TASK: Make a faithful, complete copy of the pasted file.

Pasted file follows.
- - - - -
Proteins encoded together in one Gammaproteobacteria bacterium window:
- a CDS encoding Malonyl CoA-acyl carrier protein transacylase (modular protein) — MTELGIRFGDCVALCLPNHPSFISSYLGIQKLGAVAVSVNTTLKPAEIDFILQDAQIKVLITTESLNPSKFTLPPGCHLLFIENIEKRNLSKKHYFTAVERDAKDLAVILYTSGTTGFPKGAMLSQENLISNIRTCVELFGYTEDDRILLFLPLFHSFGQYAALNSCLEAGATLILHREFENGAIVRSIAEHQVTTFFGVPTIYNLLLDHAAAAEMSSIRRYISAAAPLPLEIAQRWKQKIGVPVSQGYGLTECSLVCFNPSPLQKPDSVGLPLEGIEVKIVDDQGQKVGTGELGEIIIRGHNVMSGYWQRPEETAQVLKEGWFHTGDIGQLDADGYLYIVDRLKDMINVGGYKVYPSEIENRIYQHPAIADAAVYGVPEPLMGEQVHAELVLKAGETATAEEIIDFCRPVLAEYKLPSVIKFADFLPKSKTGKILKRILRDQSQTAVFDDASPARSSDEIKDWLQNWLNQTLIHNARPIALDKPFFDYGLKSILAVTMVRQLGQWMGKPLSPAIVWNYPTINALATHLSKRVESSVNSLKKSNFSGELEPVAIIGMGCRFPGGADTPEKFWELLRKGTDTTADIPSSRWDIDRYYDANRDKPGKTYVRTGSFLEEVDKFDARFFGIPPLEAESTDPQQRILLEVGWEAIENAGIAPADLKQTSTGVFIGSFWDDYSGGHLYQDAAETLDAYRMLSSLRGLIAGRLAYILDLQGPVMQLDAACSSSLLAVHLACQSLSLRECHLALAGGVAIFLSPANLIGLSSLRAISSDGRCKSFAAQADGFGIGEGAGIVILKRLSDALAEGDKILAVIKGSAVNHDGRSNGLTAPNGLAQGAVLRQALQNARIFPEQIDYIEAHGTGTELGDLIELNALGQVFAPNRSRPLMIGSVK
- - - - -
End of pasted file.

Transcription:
Proteins encoded together in one Gammaproteobacteria bacterium window:
- a CDS encoding Malonyl CoA-acyl carrier protein transacylase (modular protein) — MTELGIRFGDCVALCLPNHPSFISSYLGIQKLGAVAVSVNTTLKPAEIDFILQDAQIKVLITTESLNPSKFTLPPGCHLLFIENIEKRNLSKKHYFTAVERDAKDLAVILYTSGTTGFPKGAMLSQENLISNIRTCVELFGYTEDDRILLFLPLFHSFGQYAALNSCLEAGATLILHREFENGAIVRSIAEHQVTTFFGVPTIYNLLLDHAAAAEMSSIRRYISAAAPLPLEIAQRWKQKIGVPVSQGYGLTECSLVCFNPSPLQKPDSVGLPLEGIEVKIVDDQGQKVGTGELGEIIIRGHNVMSGYWQRPEETAQVLKEGWFHTGDIGQLDADGYLYIVDRLKDMINVGGYKVYPSEIENRIYQHPAIADAAVYGVPEPLMGEQVHAELVLKAGETATAEEIIDFCRPVLAEYKLPSVIKFADFLPKSKTGKILKRILRDQSQTAVFDDASPARSSDEIKDWLQNWLNQTLIHNARPIALDKPFFDYGLKSILAVTMVRQLGQWMGKPLSPAIVWNYPTINALATHLSKRVESSVNSLKKSNFSGELEPVAIIGMGCRFPGGADTPEKFWELLRKGTDTTADIPSSRWDIDRYYDANRDKPGKTYVRTGSFLEEVDKFDARFFGIPPLEAESTDPQQRILLEVGWEAIENAGIAPADLKQTSTGVFIGSFWDDYSGGHLYQDAAETLDAYRMLSSLRGLIAGRLAYILDLQGPVMQLDAACSSSLLAVHLACQSLSLRECHLALAGGVAIFLSPANLIGLSSLRAISSDGRCKSFAAQADGFGIGEGAGIVILKRLSDALAEGDKILAVIKGSAVNHDGRSNGLTAPNGLAQGAVLRQALQNARIFPEQIDYIEAHGTGTELGDLIELNALGQVFAPNRSRPLMIGSVK